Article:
The addition of SPECT imaging to sestamibi scanning has been reported5 to be associated with significantly improved results and was routine throughout this series.
In a recently published series1 in which SPECT was rarely used, 4 of 12 patients with multiple parathyroid gland enlargement had negative preoperative scans. In 8 patients, the scans were judged successful in that they predicted the side (although not necessarily the quadrant) in which 1 enlarged gland was found.
In our study, a residual gland or remnant was accurately located not only in terms of side but also correct quadrant in 13 of 13 patients before first reexploration, with probably one false-positive localization of an immediately adjacent follicular thyroid adenoma. However, 5 of 13 patients were ultimately found to have 8 additional parathyroids that were not localized. In purely statistical terms, scanning that correctly located a lesion in every patient achieved sensitivity of 100% and specificity of 92%, but only 68% of all parathyroid glands present were displayed, and all glands present were located in only 8 (61%) of 13 patients. Moreover, scanning for first reoperation was only moderately valuable in that it demonstrated an unsuspected supernumerary gland only in patient 1 and a previously unlocated gland in patient 13. In the other 11 patients, parathyroid was predicted to be present at a site documented as the remnant preserved at previous surgery (although this information was not available to the reporting physician).
The outstanding value of scanning was found after failure of a second or third operation. Missed supernumerary glands were identified in 4 patients when scanning was performed 3 months after reoperation, and their accurate localization was confirmed in the 3 who had undergone further exploration. A hypocalcemic outcome in each case, until transplant became functional, suggested that they were the only remaining glands, giving a sensitivity and specificity of 100% in this situation.
Scanning did not show these glands before the first reoperation and in 2 of these patients when carried out immediately after surgery. It seems possible that inappropriate timing was responsible for some of the failed scans in the California series, in which many patients had been transferred to a tertiary care center after failed surgery elsewhere.1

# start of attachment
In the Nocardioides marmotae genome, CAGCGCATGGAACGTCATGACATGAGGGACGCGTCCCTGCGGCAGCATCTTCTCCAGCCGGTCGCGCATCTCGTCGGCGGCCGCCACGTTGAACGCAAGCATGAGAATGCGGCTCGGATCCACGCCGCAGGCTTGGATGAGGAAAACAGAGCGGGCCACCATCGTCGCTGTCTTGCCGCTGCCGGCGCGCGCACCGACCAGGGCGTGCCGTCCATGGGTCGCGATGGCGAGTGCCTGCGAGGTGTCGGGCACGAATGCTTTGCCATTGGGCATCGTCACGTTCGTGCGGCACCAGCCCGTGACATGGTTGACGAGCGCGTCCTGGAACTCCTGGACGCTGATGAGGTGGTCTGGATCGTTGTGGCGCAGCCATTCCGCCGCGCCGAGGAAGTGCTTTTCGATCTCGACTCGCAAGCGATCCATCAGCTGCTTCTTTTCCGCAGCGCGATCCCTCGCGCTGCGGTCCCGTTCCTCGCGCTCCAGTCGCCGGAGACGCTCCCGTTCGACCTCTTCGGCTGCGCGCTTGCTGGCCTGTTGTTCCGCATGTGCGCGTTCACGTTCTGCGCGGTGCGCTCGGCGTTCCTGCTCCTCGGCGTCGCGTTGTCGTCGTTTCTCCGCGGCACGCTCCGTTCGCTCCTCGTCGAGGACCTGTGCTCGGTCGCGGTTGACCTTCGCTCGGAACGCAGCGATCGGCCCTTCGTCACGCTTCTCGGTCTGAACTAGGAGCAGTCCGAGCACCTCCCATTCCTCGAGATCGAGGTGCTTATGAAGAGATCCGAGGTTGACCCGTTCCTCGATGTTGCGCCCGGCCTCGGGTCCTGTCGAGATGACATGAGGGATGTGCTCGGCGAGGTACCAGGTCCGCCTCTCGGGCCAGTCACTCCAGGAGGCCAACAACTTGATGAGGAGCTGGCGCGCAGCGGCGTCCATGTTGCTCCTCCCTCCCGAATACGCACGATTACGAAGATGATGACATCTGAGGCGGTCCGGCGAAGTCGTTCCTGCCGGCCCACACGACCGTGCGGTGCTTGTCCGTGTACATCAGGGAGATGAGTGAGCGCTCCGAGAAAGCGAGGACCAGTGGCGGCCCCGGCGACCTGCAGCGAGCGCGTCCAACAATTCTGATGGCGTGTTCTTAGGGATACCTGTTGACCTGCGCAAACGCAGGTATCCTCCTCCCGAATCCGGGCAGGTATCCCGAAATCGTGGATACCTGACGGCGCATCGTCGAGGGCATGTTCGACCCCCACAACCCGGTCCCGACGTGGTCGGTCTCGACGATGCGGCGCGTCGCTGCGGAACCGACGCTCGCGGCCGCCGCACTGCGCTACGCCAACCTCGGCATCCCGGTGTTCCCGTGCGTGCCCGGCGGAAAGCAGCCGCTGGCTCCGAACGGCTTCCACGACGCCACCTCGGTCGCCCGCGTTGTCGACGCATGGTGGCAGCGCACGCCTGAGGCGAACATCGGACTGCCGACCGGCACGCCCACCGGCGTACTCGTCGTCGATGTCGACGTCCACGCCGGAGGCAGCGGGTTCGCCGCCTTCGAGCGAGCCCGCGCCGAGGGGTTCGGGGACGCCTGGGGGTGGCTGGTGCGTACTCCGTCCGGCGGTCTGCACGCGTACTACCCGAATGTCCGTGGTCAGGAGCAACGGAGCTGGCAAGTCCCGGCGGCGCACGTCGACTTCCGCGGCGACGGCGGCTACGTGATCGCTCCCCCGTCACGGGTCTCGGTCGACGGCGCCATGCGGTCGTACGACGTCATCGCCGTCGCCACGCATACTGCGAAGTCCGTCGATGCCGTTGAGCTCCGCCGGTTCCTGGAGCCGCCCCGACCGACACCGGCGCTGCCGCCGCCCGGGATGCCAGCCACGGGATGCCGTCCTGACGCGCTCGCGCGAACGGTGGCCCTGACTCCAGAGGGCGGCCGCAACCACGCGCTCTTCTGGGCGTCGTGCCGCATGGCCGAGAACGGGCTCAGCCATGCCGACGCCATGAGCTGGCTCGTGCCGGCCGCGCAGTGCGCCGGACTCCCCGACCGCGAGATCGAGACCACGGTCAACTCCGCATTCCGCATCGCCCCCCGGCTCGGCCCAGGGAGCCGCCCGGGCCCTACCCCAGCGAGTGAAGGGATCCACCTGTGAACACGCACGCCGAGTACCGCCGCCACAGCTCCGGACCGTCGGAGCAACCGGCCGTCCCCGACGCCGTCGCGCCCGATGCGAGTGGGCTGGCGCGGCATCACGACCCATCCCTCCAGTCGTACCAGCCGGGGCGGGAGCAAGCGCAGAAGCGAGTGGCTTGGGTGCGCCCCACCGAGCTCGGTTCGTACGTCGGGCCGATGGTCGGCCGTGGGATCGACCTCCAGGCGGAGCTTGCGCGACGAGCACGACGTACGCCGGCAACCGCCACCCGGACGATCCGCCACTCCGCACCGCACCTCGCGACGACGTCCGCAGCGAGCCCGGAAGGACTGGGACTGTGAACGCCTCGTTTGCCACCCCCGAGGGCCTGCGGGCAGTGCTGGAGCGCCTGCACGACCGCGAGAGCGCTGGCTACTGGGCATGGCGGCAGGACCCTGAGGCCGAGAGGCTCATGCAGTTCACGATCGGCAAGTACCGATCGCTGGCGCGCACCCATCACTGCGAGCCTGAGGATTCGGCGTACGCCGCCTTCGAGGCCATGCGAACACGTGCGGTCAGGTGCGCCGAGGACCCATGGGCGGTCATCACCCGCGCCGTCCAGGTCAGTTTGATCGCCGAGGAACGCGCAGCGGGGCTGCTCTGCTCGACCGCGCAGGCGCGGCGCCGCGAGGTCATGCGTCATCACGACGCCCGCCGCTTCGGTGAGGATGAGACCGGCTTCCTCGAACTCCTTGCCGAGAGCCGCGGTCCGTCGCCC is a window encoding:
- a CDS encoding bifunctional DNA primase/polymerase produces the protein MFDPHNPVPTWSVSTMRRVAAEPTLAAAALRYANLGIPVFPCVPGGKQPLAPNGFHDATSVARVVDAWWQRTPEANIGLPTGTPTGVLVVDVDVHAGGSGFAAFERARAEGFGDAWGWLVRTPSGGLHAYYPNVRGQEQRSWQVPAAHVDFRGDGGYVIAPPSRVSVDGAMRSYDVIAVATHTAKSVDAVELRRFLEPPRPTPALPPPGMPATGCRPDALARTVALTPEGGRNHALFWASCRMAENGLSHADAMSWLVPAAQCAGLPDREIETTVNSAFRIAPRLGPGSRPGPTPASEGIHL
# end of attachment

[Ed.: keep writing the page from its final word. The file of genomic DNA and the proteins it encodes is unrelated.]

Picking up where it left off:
Our experience suggests that supernumerary glands are missed at first exploration not only because they are supernumerary and ectopic but because they are small. In 4 of 5 patients, at reexploration the glands were smaller than the preserved remnant. In the fifth patient, scanning showed a large supernumerary gland but not the smaller remnant. At initial explorations, fragments of one gland approximately 4 × 3 × 2 mm were left. Assuming that these fragments grow no faster than missed supernumerary glands, the latter at the time of initial surgery would have been even smaller.
Apparently preferential concentration of isotope in the largest gland might indicate functional dominance at one site. This was also apparent in a single case in which sestamibi scanning was performed in a family member before first exploration. High concentration of isotope before and after washout was obvious in a gland with a maximum diameter of 22 mm. Preoperative and even the most careful postoperative scrutiny did not detect any concentration at all in 2 other glands with maximum diameters of 15 mm or a fourth smaller but histologically equally hyperplastic gland. This graphically demonstrates the limitation of sestamibi scanning in hyperparathyroidism. All initial explorations should be performed or supervised by an experienced parathyroid surgeon however convincing the isotope study. In our opinion, this applies equally in sporadic hyperparathyroidism, in which 15% of patients will have multiple adenomas or hyperplasia that might not be demonstrated by sestamibi scanning. One member of this family remained normocalcemic until her death from heart disease 2 years later after 8 glands were found and 7½ were removed at initial exploration.